When examining life at the molecular level, there are a number of vitamins and minerals the body requires to function. The bonds that hold these basic elements can be disrupted if subjected to toxic substances such as: radiation, ultraviolet or infrared light, chemicals (ie. arsenic, cyanide, mercury), cosmic rays, and various gases (i.e. carbon monoxide, manganese fumes, ozone). Once such bonds are broken, they can produce unstable intermediary molecules that are harmful to the body. These are known as free radicals.
The body has evolved natural defenses to these toxins, making use of vitamins and minerals, which stabilize free radicals and render them to no longer pose a threat. These anti-oxidants include: Vitamins C and E, coenzyme Q10, glutathione, alpha lipoic acid and acetyl-L carnitine. Of these, Vitamins C and E are the heavy hitters. Vitamin C, being water soluble, is selective for oxygen free radicals and the reactive metal species of manganese, copper and iron found in plasma. Vitamin E on the other hand is fat soluble, and hence can protect the cell’s membrane as it is primarily composed of phospholipids (aka. fats).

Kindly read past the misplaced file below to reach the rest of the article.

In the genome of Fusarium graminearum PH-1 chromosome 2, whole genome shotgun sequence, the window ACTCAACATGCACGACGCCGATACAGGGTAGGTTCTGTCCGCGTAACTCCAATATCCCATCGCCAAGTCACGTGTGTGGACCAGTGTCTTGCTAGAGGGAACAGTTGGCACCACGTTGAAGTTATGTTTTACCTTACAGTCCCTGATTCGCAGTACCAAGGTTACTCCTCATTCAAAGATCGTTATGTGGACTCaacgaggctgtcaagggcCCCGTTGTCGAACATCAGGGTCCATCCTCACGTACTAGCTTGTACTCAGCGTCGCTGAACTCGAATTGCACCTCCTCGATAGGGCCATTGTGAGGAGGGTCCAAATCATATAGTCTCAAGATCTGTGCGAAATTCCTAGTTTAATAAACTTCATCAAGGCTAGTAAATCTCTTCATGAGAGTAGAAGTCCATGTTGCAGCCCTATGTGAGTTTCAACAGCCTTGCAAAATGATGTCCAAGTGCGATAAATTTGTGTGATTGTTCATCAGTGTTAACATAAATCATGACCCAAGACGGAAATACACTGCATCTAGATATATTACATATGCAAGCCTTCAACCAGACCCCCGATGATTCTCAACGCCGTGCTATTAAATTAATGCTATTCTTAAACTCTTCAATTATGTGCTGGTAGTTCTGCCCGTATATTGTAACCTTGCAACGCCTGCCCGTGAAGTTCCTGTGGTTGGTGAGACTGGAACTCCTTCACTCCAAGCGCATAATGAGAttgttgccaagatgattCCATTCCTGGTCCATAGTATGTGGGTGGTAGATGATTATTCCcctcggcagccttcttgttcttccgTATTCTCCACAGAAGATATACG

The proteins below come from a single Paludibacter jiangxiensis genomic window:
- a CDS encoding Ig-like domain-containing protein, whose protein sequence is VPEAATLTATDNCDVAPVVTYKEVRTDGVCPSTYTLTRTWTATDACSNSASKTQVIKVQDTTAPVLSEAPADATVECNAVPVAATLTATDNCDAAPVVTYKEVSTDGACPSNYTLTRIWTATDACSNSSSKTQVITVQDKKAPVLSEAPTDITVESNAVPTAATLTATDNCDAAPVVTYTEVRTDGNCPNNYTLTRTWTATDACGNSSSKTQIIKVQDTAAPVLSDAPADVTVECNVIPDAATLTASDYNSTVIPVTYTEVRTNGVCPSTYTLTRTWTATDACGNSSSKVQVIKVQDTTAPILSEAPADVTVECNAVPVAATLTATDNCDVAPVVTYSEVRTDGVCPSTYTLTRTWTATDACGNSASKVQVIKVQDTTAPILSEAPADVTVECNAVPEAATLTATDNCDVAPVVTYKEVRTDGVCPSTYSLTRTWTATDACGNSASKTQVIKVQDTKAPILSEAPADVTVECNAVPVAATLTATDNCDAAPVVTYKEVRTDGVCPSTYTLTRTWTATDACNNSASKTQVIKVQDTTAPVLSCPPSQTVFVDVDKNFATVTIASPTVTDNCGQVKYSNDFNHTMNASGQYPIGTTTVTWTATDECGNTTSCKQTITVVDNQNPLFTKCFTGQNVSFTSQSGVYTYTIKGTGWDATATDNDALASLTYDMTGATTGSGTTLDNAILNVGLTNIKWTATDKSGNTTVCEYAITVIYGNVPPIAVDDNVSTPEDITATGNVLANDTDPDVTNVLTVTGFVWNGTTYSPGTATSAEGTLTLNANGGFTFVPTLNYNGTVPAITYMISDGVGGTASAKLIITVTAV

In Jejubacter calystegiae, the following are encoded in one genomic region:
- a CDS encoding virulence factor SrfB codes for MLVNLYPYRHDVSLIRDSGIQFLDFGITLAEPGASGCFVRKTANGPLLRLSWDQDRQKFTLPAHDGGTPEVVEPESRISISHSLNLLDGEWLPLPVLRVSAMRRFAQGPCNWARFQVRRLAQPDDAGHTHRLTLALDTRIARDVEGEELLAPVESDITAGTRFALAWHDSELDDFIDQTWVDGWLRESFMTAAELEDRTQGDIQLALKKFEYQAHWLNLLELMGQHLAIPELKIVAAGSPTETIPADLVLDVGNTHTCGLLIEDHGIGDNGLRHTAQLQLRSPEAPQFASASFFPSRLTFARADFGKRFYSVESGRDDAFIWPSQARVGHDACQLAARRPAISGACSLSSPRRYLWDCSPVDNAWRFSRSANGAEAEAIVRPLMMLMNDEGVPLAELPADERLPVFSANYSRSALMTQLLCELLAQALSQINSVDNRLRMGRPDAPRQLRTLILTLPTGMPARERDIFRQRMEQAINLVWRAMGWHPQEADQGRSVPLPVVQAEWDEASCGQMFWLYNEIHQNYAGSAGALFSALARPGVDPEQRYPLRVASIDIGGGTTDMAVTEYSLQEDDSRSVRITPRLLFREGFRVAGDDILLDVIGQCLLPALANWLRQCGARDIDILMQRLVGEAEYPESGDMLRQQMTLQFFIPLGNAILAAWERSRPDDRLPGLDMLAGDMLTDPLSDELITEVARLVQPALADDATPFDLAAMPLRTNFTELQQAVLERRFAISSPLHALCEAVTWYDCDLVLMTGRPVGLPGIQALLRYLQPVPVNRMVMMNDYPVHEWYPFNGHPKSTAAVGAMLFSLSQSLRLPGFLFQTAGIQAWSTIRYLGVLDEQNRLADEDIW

Coenzyme Q10, a mitochondrion-related antioxidant, is gaining support in preventing the development of Parkinson’s disease; one study, albeit with a small sample size, demonstrated this with daily doses of 1200-2400 mg. Found acting in the mitochondrion as well are alpha lipoic acid and acetyl-L carnitine; both neutralizing metallic free radicals. An in depth study, so far as Parkinson’s disease is concerned, has not yet been conducted. The role of glutathione is, similarly, not fully understood. Glutathione is a tiny antioxidant molecule found in high concentrations within neurons of a healthy substantia nigra. It has been found that as neurons within the substantia nigra die, glutathione levels diminish as well. What remains unknown is whether this is a reflection of Parkinson’s disease progression, or a result of these low levels.